A Le100m multipurpose building has been launched during the 46th annual Stewards’ Union celebration of the Portuguese Town Methodist Church at Campbell Street past Sunday.
Launching the project Archie Ayo-Davies, who doubles as senior society steward and president, said “this would be a structure on top of the existing school hall…this existing building may have to be fully strengthened in order to be able to carry the new hall.”
He went on, “it will consist of a hall, a bar area, kitchenette, store severy, four toilets in addition to a conference room, two offices and an additional toilet.”
The president maintained that the project when completed would provide accommodation for social and other events, meetings and possibly arrangement for an internet café which would generate revenue over time to help with the running cost of the society.
Giving a synoptic of the Portuguese Church, he revealed that the area called Portuguese Town Methodist Church was originally known as ‘country village’ and it started as a chapel with a small Wesleyan congregation in 1817, and its foundation stone was laid in 1886.
According to Archie Ayo-Davies, “after the abolition of slavery in 1808, ‘the Shooner Marie Paul’ was the first slave ship captured and condemned at Freetown, those freed, settled in this ‘country village’ designated as Portuguese Town because the greater part of its first inhabitants were people rescued from this Portuguese slave ship.”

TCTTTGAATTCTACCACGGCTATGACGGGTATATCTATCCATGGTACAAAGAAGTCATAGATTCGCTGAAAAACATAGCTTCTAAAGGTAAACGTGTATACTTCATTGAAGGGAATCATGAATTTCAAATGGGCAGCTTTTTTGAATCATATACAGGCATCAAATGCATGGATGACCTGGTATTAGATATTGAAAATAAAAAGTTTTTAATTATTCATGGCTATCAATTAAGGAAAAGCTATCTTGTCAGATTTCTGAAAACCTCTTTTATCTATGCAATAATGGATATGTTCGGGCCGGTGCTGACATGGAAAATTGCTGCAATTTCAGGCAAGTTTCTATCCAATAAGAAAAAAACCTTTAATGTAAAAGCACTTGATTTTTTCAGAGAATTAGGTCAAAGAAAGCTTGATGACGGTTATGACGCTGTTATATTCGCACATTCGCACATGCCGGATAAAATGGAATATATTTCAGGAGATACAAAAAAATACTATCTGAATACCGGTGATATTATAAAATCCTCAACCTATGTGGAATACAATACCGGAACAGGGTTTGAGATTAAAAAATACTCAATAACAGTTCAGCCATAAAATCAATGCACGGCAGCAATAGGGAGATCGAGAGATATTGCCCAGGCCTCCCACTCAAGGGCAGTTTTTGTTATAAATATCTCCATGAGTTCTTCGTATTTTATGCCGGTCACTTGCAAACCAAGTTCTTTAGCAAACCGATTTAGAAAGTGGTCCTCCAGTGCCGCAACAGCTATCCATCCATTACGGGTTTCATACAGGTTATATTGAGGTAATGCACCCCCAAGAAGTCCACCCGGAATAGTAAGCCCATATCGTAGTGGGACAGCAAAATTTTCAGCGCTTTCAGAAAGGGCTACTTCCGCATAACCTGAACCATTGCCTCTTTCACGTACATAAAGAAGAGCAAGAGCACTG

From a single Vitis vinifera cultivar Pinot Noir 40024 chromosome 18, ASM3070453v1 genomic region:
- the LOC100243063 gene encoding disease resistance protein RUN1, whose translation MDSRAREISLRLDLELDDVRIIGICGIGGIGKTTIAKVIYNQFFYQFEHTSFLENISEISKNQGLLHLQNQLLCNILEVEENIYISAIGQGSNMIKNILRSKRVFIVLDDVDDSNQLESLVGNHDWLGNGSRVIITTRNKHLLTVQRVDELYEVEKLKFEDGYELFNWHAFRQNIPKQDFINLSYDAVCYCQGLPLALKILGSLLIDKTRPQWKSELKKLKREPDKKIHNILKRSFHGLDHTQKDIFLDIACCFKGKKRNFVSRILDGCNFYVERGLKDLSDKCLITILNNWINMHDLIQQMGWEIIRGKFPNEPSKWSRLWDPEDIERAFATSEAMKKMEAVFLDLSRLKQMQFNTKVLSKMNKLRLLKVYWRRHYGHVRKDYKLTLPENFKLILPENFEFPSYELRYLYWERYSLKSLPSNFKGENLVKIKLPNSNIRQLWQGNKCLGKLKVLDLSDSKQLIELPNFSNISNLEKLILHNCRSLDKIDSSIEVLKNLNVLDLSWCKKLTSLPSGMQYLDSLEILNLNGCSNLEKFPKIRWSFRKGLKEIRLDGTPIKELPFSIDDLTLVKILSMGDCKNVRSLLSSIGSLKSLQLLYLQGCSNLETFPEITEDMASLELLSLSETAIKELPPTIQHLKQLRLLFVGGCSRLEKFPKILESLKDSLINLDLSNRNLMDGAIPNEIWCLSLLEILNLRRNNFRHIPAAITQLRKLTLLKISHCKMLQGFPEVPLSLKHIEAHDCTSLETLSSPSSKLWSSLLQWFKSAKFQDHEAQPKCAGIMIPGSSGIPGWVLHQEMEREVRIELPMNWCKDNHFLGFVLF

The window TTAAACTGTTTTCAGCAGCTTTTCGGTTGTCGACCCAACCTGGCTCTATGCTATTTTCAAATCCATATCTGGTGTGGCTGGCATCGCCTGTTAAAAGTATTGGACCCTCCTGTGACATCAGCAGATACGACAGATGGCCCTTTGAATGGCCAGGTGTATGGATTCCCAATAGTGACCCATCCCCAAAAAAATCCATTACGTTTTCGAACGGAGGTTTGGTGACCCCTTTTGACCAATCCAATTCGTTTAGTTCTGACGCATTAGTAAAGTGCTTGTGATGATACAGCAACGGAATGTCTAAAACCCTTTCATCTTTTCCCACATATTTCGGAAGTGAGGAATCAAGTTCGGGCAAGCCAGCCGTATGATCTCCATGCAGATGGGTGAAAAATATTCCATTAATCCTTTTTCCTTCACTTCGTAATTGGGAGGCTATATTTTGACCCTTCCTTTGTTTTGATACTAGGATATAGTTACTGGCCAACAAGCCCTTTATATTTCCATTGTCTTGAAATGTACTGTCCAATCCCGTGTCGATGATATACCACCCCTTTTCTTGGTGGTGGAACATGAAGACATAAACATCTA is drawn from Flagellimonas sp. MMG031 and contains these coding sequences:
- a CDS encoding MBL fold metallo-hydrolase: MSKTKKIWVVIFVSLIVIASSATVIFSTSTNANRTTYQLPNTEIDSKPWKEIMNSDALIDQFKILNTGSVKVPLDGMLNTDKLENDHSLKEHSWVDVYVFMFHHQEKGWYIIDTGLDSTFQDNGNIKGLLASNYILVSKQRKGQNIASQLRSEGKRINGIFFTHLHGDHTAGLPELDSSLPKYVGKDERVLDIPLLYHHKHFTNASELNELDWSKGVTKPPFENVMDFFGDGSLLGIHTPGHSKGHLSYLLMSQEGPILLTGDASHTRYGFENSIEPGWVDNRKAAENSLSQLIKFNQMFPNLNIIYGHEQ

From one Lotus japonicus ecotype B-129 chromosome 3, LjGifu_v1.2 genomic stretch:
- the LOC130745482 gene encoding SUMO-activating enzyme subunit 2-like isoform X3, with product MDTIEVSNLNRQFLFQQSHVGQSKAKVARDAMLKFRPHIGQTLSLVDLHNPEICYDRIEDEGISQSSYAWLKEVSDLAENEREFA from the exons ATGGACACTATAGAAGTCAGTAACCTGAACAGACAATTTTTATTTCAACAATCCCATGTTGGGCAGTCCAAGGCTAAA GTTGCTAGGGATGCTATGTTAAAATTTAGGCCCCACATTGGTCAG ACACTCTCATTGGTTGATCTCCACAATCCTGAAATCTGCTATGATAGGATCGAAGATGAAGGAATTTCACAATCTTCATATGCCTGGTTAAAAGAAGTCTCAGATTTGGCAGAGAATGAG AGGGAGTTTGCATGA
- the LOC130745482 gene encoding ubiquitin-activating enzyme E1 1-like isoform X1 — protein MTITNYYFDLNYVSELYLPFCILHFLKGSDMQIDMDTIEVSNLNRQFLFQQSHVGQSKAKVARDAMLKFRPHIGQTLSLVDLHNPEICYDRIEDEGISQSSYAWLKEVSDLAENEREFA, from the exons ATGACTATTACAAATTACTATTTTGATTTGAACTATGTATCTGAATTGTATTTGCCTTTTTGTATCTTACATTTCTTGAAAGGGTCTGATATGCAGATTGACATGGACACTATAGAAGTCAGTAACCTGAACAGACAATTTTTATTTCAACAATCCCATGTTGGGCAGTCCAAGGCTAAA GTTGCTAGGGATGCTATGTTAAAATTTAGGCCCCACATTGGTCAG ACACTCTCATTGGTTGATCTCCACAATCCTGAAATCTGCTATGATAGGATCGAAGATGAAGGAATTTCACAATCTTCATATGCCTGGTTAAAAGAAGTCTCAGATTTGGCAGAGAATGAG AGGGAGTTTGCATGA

He explained to worshippers that, “the whole of Campbell Street stretching up to Pademba Road was called ‘Portogee Ton’” while people in the area got their living from fishing and other trades.
Today, he noted, “there is a strong belief that slaves from Portugal played a dominant role in the life of the Portuguese Town Church”, while by 1858 the congregation of the church were able to build a wooden chapel with stringed roof to replace that of 1817 built of wattle and thatched grass roof.
President Ayo-Davies further informed the congregation that, “in the latter part of 1800, this town was wholly consumed by fire, the chapel and all that it contained got destroyed, members lost their houses and property. It was estimated that about thirty-two houses were reported to be completely burnt.”
The present site at Campbell Street, he disclosed, was purchased in 1859 by the Wesleyan Missionary society, as a stone building was erected 35 feet long by 10 feet wide, being the first to be built on the present site.
The head of the steward union further outlined several renovation work undertaken since 1900 to date, and highlighted the new gallery project that was completed within five months, the new choir cloak room and the refurbishment and interior decoration of the entire vestry with new doors, ceramic titles.
After the brilliancy of the launching, guests and parishioners made pledges to the tune of over Le4 million, while the Rev. Josephus Browne in his homily on the theme ‘hope’ called on the steward union to have hope that there objective would be achieved.